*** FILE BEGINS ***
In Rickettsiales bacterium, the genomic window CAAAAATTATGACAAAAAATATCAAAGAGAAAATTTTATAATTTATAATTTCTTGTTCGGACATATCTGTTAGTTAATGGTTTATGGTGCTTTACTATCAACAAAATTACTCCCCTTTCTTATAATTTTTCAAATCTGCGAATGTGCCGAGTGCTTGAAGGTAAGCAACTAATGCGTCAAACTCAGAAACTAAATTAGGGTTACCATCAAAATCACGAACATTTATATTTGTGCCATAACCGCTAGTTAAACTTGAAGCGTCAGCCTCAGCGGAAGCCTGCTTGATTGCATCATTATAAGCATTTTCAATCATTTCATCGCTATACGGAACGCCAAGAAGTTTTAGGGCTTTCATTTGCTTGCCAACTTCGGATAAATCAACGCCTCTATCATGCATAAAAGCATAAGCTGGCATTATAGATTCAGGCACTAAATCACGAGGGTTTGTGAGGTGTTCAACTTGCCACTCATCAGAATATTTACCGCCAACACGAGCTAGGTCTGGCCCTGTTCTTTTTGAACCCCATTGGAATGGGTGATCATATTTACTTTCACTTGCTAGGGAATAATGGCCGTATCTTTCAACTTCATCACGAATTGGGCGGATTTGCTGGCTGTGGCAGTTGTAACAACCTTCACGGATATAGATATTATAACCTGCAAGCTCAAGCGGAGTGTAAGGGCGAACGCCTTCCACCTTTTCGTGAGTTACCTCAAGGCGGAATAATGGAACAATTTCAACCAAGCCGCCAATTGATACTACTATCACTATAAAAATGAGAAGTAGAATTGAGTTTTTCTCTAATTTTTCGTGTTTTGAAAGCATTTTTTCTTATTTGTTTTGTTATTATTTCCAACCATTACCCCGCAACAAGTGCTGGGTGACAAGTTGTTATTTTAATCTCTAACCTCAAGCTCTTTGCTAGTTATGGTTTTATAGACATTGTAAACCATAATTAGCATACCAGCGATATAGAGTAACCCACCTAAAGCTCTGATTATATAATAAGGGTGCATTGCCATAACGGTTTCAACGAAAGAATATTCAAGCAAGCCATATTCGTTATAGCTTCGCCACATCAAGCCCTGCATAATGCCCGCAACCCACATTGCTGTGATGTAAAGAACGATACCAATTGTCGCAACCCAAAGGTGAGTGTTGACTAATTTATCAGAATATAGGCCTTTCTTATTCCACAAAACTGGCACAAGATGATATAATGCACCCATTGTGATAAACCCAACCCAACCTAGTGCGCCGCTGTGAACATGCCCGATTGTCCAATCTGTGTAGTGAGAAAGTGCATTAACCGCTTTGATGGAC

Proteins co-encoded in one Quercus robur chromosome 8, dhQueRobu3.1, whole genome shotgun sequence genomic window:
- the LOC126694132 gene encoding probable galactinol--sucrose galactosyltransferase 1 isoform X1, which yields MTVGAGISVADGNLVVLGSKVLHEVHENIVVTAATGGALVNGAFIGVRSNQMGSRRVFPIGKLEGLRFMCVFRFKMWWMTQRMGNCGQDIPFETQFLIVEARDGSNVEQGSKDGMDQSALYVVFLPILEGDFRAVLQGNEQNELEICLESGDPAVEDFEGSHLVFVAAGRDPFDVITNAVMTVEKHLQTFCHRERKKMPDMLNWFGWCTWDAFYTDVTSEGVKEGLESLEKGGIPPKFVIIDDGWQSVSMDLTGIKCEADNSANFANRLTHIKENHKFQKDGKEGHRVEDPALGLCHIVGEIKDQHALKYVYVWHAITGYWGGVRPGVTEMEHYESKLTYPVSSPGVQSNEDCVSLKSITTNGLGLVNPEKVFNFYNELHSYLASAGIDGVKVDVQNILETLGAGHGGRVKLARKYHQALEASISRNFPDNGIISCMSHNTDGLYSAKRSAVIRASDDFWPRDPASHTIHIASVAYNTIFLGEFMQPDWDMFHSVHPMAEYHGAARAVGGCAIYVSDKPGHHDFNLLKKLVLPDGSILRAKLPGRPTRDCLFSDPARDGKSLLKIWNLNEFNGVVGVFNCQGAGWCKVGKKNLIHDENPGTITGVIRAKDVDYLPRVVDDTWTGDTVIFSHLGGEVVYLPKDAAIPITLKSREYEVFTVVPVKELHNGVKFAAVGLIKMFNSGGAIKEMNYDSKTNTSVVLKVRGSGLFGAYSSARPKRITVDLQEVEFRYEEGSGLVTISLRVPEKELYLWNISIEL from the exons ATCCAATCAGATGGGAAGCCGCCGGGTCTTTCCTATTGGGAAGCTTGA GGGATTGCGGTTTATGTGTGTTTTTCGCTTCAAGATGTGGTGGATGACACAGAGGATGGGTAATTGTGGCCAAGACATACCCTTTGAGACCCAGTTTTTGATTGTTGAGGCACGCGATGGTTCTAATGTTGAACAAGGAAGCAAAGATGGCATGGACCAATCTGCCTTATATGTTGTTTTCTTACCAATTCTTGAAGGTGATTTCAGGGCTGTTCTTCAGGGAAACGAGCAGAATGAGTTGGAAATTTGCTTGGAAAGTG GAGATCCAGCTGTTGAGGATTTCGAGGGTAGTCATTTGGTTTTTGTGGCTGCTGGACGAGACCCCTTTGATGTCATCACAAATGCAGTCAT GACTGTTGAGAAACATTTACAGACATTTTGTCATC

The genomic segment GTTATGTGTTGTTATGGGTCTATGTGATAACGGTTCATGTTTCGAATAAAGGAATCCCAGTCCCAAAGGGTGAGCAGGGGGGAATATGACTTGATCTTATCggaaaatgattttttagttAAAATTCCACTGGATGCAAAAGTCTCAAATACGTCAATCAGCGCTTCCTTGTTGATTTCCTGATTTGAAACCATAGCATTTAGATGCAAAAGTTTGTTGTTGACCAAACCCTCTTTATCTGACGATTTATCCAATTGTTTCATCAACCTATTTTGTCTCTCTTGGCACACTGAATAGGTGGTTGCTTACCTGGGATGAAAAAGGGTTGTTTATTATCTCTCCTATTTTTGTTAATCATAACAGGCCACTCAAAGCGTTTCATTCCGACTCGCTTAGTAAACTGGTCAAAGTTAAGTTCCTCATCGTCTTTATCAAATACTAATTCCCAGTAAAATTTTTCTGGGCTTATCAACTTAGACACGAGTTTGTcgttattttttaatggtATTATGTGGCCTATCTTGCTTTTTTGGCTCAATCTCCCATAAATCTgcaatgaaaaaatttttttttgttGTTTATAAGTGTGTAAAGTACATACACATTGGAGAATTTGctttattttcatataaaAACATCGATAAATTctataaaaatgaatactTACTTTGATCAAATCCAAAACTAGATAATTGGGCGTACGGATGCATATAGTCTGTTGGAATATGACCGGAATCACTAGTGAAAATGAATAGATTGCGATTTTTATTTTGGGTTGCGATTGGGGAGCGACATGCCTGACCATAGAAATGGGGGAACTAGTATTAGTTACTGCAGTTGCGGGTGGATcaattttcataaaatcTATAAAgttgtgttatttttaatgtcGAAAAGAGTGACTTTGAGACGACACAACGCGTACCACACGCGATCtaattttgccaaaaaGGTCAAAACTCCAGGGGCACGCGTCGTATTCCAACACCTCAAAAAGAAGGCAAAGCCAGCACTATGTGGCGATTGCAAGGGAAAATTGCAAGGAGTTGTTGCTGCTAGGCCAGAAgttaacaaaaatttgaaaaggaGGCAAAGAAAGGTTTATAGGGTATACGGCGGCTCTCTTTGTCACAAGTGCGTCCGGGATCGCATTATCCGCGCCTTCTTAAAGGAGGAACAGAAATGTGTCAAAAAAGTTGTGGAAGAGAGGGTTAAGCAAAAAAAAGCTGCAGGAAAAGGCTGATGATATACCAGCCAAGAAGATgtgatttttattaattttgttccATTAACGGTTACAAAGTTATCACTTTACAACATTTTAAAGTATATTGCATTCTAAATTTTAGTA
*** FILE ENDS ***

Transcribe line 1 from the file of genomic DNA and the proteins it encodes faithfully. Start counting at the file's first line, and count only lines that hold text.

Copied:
In Rickettsiales bacterium, the genomic window CAAAAATTATGACAAAAAATATCAAAGAGAAAATTTTATAATTTATAATTTCTTGTTCGGACATATCTGTTAGTTAATGGTTTATGGTGCTTTACTATCAACAAAATTACTCCCCTTTCTTATAATTTTTCAAATCTGCGAATGTGCCGAGTGCTTGAAGGTAAGCAACTAATGCGTCAAACTCAGAAACTAAATTAGGGTTACCATCAAAATCACGAACATTTATATTTGTGCCATAACCGCTAGTTAAACTTGAAGCGTCAGCCTCAGCGGAAGCCTGCTTGATTGCATCATTATAAGCATTTTCAATCATTTCATCGCTATACGGAACGCCAAGAAGTTTTAGGGCTTTCATTTGCTTGCCAACTTCGGATAAATCAACGCCTCTATCATGCATAAAAGCATAAGCTGGCATTATAGATTCAGGCACTAAATCACGAGGGTTTGTGAGGTGTTCAACTTGCCACTCATCAGAATATTTACCGCCAACACGAGCTAGGTCTGGCCCTGTTCTTTTTGAACCCCATTGGAATGGGTGATCATATTTACTTTCACTTGCTAGGGAATAATGGCCGTATCTTTCAACTTCATCACGAATTGGGCGGATTTGCTGGCTGTGGCAGTTGTAACAACCTTCACGGATATAGATATTATAACCTGCAAGCTCAAGCGGAGTGTAAGGGCGAACGCCTTCCACCTTTTCGTGAGTTACCTCAAGGCGGAATAATGGAACAATTTCAACCAAGCCGCCAATTGATACTACTATCACTATAAAAATGAGAAGTAGAATTGAGTTTTTCTCTAATTTTTCGTGTTTTGAAAGCATTTTTTCTTATTTGTTTTGTTATTATTTCCAACCATTACCCCGCAACAAGTGCTGGGTGACAAGTTGTTATTTTAATCTCTAACCTCAAGCTCTTTGCTAGTTATGGTTTTATAGACATTGTAAACCATAATTAGCATACCAGCGATATAGAGTAACCCACCTAAAGCTCTGATTATATAATAAGGGTGCATTGCCATAACGGTTTCAACGAAAGAATATTCAAGCAAGCCATATTCGTTATAGCTTCGCCACATCAAGCCCTGCATAATGCCCGCAACCCACATTGCTGTGATGTAAAGAACGATACCAATTGTCGCAACCCAAAGGTGAGTGTTGACTAATTTATCAGAATATAGGCCTTTCTTATTCCACAAAACTGGCACAAGATGATATAATGCACCCATTGTGATAAACCCAACCCAACCTAGTGCGCCGCTGTGAACATGCCCGATTGTCCAATCTGTGTAGTGAGAAAGTGCATTAACCGCTTTGATGGAC